Behind-the-scenes machinations enable most Philadelphia police to regain their jobs and ranks after they’ve been fired or demoted, the Philadelphia Inquirer reported. The newspaper’s review of 170 previously confidential police arbitration opinions and settlements found that from 2011 to 2019, the city’s Fraternal Order of Police has successfully fought to have police discipline overturned or reduced about 70 percent of the time, resulting in back pay and other payments totaling at least $1.2 million.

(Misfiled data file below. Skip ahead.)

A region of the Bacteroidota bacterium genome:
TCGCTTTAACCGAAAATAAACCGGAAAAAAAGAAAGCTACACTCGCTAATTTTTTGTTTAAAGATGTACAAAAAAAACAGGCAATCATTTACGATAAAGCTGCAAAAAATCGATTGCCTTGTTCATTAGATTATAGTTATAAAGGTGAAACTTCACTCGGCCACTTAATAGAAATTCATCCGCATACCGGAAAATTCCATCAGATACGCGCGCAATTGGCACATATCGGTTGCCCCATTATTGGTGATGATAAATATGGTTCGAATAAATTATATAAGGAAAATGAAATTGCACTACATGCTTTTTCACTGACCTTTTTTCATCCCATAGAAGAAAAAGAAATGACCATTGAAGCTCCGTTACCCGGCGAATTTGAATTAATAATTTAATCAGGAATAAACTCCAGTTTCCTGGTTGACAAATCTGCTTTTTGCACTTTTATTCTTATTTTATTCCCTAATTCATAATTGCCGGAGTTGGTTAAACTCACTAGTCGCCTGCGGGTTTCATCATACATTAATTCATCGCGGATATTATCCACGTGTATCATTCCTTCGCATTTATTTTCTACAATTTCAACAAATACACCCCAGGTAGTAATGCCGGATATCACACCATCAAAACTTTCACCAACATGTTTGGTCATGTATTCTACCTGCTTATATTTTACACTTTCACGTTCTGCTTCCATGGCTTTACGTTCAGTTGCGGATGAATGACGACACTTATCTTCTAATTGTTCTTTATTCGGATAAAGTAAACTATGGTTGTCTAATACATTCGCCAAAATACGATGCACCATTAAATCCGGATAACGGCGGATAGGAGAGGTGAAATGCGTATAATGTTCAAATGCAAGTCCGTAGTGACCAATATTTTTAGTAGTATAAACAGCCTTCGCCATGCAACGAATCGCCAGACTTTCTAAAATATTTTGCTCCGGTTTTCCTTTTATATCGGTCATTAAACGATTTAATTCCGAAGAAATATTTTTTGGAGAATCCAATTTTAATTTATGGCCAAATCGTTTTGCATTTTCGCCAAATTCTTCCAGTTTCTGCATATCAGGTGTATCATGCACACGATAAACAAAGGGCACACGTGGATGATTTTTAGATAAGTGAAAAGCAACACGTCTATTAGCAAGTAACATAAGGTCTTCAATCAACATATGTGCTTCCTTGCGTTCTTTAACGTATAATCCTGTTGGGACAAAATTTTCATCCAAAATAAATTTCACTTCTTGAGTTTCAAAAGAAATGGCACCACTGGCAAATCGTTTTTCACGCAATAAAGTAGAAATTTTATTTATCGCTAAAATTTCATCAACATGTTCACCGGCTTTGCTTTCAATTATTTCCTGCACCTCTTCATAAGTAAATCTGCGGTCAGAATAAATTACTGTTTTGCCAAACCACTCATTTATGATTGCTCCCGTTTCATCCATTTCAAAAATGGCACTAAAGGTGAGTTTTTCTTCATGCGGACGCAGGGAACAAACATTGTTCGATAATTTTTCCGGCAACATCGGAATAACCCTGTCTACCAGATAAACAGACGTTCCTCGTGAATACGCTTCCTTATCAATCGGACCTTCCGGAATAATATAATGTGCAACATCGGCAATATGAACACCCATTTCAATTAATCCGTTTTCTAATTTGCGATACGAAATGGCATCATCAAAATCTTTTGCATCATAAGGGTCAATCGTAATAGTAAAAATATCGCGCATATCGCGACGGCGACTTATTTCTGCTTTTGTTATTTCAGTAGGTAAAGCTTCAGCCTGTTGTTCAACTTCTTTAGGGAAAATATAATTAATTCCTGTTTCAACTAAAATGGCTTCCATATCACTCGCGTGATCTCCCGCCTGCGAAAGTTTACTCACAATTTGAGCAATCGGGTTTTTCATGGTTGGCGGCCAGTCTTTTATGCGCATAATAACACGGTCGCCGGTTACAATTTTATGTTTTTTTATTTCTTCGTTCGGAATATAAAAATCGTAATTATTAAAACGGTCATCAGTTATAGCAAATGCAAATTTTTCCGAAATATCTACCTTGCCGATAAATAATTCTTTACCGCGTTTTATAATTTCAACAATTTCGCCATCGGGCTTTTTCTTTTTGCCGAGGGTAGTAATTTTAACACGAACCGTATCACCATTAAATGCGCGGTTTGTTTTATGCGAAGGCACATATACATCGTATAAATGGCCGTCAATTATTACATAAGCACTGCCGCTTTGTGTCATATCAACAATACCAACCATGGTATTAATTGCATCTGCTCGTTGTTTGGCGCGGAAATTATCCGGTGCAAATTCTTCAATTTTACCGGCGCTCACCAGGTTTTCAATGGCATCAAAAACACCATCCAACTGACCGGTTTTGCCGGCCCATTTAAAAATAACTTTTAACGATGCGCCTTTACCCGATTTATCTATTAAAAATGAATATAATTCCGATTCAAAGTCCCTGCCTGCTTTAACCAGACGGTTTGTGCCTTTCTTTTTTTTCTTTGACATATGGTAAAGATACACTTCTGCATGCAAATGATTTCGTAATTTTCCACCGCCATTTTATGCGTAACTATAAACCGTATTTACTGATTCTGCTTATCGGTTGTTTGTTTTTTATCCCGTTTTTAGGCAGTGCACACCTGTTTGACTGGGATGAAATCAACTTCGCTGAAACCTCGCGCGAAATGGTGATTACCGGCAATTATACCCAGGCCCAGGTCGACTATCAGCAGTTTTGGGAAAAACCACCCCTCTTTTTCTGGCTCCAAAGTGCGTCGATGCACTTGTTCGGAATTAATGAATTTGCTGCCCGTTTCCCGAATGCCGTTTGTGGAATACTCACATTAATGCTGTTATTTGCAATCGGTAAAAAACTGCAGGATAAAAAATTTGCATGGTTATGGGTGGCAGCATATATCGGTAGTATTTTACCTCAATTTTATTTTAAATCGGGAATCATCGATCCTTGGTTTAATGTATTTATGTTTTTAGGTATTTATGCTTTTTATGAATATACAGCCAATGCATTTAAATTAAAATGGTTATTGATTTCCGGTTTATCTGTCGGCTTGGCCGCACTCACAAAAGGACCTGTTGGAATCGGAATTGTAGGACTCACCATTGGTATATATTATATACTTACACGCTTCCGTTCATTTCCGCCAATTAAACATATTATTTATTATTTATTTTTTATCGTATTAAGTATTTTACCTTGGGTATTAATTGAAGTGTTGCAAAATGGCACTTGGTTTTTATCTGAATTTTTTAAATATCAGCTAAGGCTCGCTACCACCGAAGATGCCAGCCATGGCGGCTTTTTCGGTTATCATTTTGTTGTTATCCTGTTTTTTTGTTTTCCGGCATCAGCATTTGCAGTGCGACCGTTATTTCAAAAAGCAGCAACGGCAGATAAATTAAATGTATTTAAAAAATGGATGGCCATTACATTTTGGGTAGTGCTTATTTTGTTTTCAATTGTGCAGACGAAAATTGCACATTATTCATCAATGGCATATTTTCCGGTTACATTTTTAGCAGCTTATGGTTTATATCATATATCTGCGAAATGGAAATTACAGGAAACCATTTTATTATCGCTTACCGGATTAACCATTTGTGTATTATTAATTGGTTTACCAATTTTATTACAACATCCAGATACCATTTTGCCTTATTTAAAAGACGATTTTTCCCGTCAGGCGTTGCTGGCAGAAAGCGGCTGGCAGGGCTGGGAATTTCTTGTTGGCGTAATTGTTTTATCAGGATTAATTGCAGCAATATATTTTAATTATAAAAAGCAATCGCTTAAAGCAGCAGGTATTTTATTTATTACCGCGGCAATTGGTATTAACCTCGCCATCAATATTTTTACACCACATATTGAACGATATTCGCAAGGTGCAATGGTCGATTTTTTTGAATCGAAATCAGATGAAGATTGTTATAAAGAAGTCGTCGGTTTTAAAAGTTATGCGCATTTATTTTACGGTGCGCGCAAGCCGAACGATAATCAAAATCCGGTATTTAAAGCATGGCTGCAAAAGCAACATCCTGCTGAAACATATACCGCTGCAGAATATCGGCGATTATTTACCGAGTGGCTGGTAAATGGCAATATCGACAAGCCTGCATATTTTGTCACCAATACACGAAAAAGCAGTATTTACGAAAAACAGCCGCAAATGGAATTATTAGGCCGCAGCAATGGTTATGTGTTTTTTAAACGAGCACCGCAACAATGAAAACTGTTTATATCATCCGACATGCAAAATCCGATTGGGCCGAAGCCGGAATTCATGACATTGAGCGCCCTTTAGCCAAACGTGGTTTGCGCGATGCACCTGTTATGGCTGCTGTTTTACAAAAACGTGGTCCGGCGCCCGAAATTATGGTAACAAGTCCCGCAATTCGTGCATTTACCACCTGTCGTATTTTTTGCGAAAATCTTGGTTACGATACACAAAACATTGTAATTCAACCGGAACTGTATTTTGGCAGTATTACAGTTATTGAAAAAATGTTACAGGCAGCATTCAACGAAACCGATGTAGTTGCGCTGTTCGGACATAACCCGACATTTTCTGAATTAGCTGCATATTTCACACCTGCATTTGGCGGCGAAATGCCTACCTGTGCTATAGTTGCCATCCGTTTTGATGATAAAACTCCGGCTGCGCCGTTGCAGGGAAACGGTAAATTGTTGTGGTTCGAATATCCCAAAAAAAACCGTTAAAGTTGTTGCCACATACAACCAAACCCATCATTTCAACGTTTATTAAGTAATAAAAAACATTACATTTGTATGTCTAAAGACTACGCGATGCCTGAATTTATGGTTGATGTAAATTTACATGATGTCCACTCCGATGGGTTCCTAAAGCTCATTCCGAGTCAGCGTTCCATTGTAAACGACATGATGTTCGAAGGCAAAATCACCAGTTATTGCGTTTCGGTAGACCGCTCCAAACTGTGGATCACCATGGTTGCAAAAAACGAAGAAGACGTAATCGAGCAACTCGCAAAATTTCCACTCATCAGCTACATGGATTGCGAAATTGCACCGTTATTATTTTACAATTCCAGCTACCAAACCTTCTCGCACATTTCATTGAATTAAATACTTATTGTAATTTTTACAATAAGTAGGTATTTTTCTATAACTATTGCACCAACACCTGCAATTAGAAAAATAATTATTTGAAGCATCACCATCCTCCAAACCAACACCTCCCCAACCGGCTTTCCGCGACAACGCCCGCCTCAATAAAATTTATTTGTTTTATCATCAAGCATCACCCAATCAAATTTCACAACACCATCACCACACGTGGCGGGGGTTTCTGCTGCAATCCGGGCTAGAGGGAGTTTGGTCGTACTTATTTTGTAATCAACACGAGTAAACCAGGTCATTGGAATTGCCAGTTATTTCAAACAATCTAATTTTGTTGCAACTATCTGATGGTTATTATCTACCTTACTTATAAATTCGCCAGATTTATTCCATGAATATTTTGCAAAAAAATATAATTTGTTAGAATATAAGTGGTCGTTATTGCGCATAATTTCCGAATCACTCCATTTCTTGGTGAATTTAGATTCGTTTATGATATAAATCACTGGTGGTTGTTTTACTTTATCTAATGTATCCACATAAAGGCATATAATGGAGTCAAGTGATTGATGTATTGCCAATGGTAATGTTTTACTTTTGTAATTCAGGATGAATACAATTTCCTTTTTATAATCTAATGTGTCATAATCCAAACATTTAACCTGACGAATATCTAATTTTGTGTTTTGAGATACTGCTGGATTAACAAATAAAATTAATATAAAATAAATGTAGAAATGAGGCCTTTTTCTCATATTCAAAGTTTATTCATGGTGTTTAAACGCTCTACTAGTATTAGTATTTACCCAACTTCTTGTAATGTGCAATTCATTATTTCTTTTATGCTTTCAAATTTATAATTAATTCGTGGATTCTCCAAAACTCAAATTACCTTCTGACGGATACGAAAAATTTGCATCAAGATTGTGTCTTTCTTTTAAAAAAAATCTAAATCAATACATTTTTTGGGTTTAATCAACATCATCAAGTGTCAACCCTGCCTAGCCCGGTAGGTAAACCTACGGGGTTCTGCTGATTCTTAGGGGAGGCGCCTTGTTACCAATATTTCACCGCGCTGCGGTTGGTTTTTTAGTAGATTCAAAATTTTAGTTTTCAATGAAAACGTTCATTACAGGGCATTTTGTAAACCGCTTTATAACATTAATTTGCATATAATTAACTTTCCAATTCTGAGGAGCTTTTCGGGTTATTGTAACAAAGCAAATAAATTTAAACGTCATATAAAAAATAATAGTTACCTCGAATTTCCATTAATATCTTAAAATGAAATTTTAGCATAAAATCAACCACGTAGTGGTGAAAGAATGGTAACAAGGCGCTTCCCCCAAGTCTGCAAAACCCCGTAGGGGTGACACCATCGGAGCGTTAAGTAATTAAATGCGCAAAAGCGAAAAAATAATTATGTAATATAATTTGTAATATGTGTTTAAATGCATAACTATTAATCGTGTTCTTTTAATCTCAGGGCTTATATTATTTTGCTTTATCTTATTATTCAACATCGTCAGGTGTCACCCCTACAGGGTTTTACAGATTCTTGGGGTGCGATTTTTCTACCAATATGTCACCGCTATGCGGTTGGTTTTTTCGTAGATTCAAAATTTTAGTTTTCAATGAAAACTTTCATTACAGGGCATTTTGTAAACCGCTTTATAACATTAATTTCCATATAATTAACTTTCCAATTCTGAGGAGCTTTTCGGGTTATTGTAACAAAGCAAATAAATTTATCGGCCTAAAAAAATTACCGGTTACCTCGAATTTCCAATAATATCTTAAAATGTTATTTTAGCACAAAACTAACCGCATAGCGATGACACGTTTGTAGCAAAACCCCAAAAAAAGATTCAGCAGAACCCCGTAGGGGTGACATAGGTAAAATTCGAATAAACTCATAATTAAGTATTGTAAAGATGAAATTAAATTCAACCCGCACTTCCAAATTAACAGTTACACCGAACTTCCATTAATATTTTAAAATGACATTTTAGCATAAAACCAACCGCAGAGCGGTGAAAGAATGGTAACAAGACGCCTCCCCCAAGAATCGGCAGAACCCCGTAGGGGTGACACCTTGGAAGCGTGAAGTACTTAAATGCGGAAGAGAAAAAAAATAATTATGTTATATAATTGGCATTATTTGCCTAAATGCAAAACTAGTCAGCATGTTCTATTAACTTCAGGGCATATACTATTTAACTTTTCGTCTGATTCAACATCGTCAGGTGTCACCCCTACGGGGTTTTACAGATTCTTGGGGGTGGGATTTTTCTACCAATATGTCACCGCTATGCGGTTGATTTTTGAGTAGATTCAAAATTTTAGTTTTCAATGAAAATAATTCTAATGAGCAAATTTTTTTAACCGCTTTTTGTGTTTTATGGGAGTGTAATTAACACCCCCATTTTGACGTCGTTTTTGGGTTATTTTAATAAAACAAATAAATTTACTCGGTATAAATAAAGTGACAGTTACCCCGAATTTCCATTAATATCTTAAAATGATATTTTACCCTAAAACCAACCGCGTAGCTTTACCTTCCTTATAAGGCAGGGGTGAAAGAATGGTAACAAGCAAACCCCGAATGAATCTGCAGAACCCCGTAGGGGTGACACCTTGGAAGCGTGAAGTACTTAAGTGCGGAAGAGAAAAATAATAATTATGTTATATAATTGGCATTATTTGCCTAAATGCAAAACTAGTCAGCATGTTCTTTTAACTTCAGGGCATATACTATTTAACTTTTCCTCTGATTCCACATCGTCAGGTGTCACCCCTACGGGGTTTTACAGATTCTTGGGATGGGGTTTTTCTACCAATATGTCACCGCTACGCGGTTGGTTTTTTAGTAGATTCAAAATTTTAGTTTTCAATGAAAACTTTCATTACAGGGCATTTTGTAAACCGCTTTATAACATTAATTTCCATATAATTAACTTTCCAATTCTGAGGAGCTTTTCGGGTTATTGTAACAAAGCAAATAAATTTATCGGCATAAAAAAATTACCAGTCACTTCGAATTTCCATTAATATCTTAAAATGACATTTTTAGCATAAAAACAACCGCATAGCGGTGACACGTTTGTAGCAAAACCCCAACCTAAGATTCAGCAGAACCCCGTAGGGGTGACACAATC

Under the labor contract between the city and the police union, the two parties settle disciplinary disputes with binding arbitration. While the FOP sees the arbitration system as a defense against bosses who haphazardly fire cops when they’re accused of misconduct, police officials say that giving arbitrators the final call on discipline is a maddening obstacle to cleaning up the department. Some of the records obtained by The Inquirer detail relatively minor matters — insubordination, lying about doctor’s visits, violating the department’s residency requirement. But others involve allegations of sexual assault, brutal displays of domestic violence, stalking, lying under oath. The newspaper cited examples of cops who were returned to duty, including one who was caught hiring prostitutes and another who allegedly broke into his ex-girlfriend’s home in a fit of jealous rage. District Attorney Larry Krasner said prosecutions can be undercut by “officers who should no longer be on the force.”